A4Transistor 08 - Vicphysics

heartlustElectronics - Devices

Nov 2, 2013 (3 years and 7 months ago)

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Bruce Carpenter

Science Coordinator,

Bendigo Senior Secondary
College


carpenter.bruce@bssc.edu.au




The transistor
turns 60!

Invented at Bell labs USA December 1947.

About the size of a modern mobile phone.

We can now fit 2 million transistors on a full stop. .


Timeline:

1947 Transistor invented.

1948 Shockley develops first semiconductor transistor

1954 Texas Instruments introduces transistor radio.

1965 Intel co
-
founder Gordon Moore coins Moore’s
Law.

1981 IBM launches the PC

2007 Intel demonstrates chip with 1.9 billion
transistors.


Integral to computers, CD/DVD players, iPods, mobile
phones, digital cameras, video recorders, Plasma and
LCD TVs, in fact almost every modern electronic
device imaginable!


Trans


“across”

…istor

”resistor”



The transistor can be thought of as a
device whose resistance (across collector
-
emitter) varies with input current (at the
base).


A water pipe analogy


The collector (C)
collects water at the
top, the emitter (E)
emits water at the
bottom, and the flow
of water current is
controlled by a small
tap and valve, similar
to the base lead (B) of
a transistor.

Water Pipe model (cont)


When the tap is jammed on (valve
vertical), maximum water flows. Analogous
to transistor
saturation
. I
C

= I
E

at all times.


When the tap is jammed off (valve
horizontal), no current flows. Analogous to
transistor
cut off
.


These two states are used in all digital
circuitry using transistors. Only ON or OFF
(1
-
0) states are possible.

Analogue Transistor Action


If we turn the tap half
on and then
continuously twist the
tap clockwise and
anticlockwise, then
the change in water
current flowing from
collector to emitter will
be proportional to the
twisting action.



This is analogous to a transistor operating
in the linear region. Small changes in the
base current cause much larger but
directly proportional changes in the current
flowing from collector to emitter.


The transistor can be biased using a DC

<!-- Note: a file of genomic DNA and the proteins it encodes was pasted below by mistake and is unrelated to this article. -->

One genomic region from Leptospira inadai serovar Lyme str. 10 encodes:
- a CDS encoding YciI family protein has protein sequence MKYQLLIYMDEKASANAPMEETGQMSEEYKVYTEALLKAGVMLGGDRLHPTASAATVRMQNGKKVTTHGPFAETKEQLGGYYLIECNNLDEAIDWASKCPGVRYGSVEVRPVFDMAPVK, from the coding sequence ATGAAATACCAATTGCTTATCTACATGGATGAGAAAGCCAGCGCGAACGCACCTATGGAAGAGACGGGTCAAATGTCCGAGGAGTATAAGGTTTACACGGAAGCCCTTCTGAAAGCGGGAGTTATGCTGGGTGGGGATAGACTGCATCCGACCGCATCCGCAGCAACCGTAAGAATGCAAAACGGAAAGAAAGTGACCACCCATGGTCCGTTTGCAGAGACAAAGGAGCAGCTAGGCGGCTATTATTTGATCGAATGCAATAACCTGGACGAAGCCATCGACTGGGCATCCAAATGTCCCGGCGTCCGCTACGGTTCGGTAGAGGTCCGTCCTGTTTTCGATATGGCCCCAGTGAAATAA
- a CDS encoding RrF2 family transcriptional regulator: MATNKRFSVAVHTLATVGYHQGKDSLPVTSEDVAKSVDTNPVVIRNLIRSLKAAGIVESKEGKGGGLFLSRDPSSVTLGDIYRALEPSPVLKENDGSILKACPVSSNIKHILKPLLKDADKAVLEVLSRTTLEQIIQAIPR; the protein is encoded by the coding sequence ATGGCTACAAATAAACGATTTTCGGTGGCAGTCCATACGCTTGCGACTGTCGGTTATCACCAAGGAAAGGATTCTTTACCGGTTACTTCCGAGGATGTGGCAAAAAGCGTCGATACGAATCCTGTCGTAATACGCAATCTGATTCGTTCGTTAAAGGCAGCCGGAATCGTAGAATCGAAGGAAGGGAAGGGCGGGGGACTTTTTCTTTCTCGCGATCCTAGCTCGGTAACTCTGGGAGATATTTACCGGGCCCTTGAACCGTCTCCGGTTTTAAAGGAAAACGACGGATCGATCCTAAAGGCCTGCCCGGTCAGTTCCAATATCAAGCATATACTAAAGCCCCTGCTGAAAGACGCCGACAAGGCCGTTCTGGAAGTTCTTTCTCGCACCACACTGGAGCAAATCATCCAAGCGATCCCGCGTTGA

power supply and resistors to act as an
amplifier
.


Small AC signals are applied via the input
capacitor, which allows AC but not DC to
flow through it.


PART A: TRANSISTOR BIASING


Q1. Use a digital multimeter set to read DC Volts to measure the
supply voltage, the voltage across each of the four resistors, and the
transistor voltages V
BE
, and V
CE
.




V
supply

V
10K
W


(bottom)
V
3.3
K
W

(top)

V
3.3K
W

V
1 K
W

V
BE

V
CE.

9.18v

6.90v

2.27v

4.40v

1.33v

0.66v

3.42v

This is what it looks like on
breadboard

Q1a) Use Ohm’s Law to calculate I
C

and I
E


(in
mA).



I
C

= V
R
C
/R
C

= 4.4/3.3k = 1.33mA


I
E

= V
R
E
/R
E

= 1.33/1.0k = 1.33mA



Q1b) How do they compare? Explain your answer.



They are the same because virtually all
current flows from collector to emitter. The
base current is very small as I
B

= I
C
/

b


b

= Transistor current gain = 100 to 800 for a
BC108 transistor.

Q1c) Explain the purpose of the voltage divider
(combination of 10 K
W

and bottom 3.3 K
W

resistors). Use your measured voltages to
explain your answer.



To provide sufficient quiescent DC operating
conditions, small DC base current and
correct biasing of the base
-
emitter (pn)
junction of the transistor.



Note V
10k

+ V
3.3K

= 9.17volt = Supply voltage


PART B: TRANSISTOR AMPLIFIER


Q2. These DC voltages levels bias the
transistor so that it will operate correctly as
an
amplifier.


Apply a small AC voltage signal of
frequency 1000Hz from a signal generator
to the input of the amplifier and observe
input and output signals on the Cathode
Ray Oscilloscope.



2a&b) Measure and record the peak to peak input
& output signals. (Vertical gain is set to 1 volt/div)


Vpp for input signal
= 1.6 volt

(bottom trace)

Vpp for output
signal = 5.0 volt

(top trace)

Note how the traces
indicate that this is
an inverting
amplifier

2c) Hence calculate and record the Voltage Gain
of this amplifier.


Voltage gain = V
out
/V
in

= 5.0/1.6 = 3.1


Note that this is approximately the same as the
“rule of thumb” for voltage gain,

Av = R
C
/R
E

= 3.3k/1k = 3.3



2d) Explain the purpose of the input and output
capacitors.





The purpose is to
block any DC
voltage from an
input transducer
such as a
microphone which
could alter the DC
biasing conditions
for the amplifier to
operate correctly.


Similar for output.


2e) Increase the input voltage until “clipping”
occurs. Explain why this happens.



Clipping occurs
when Vin peak to
peak is
approximately 1.8
volt.


The output signal
can no longer follow
the input signal
because the
amplifier has moved
out of the linear
region.

More severe clipping occurs as the input signal
increases further




2f) What would be the effect of clipping if his
amplifier was used to amplify music signals (say
from a microphone).




Any musical signals would sound
distorted
.

Further hints


Use a 9 volt battery
and battery snap for
the DC power supply.


This can avoid
earthing problems
when you attach the
CRO and signal
generator to your
amplifier.


Use a cheap
multimeter to
measure DC
voltages. This one
costs approx $10.


The
b

(beta) or
current gain of a
transistor can be
measured using a
digital multimeter.


The BC108 transistor
used in our amplifier
is npn.


Use red and black
alligator clips to
connect CRO and
signal generator to
components on
breadboard.


Use black for 0
volts DC from CRO
and Sig Gen.

Hoping you enjoy the
transistor topic!